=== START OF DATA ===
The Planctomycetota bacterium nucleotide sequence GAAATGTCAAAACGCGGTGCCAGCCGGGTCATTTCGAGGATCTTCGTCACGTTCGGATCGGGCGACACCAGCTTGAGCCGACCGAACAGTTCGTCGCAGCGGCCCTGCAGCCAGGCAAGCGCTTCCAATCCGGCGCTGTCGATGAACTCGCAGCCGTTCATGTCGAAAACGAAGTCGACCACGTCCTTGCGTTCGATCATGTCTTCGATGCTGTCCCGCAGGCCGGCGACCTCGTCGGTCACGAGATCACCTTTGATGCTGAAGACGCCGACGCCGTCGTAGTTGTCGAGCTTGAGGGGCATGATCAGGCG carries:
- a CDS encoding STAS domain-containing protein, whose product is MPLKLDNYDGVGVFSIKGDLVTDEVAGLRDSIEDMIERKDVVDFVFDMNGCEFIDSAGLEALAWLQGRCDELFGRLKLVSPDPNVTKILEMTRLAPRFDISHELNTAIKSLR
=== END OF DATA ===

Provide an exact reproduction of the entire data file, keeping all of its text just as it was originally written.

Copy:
The Planctomycetota bacterium nucleotide sequence GAAATGTCAAAACGCGGTGCCAGCCGGGTCATTTCGAGGATCTTCGTCACGTTCGGATCGGGCGACACCAGCTTGAGCCGACCGAACAGTTCGTCGCAGCGGCCCTGCAGCCAGGCAAGCGCTTCCAATCCGGCGCTGTCGATGAACTCGCAGCCGTTCATGTCGAAAACGAAGTCGACCACGTCCTTGCGTTCGATCATGTCTTCGATGCTGTCCCGCAGGCCGGCGACCTCGTCGGTCACGAGATCACCTTTGATGCTGAAGACGCCGACGCCGTCGTAGTTGTCGAGCTTGAGGGGCATGATCAGGCG carries:
- a CDS encoding STAS domain-containing protein, whose product is MPLKLDNYDGVGVFSIKGDLVTDEVAGLRDSIEDMIERKDVVDFVFDMNGCEFIDSAGLEALAWLQGRCDELFGRLKLVSPDPNVTKILEMTRLAPRFDISHELNTAIKSLR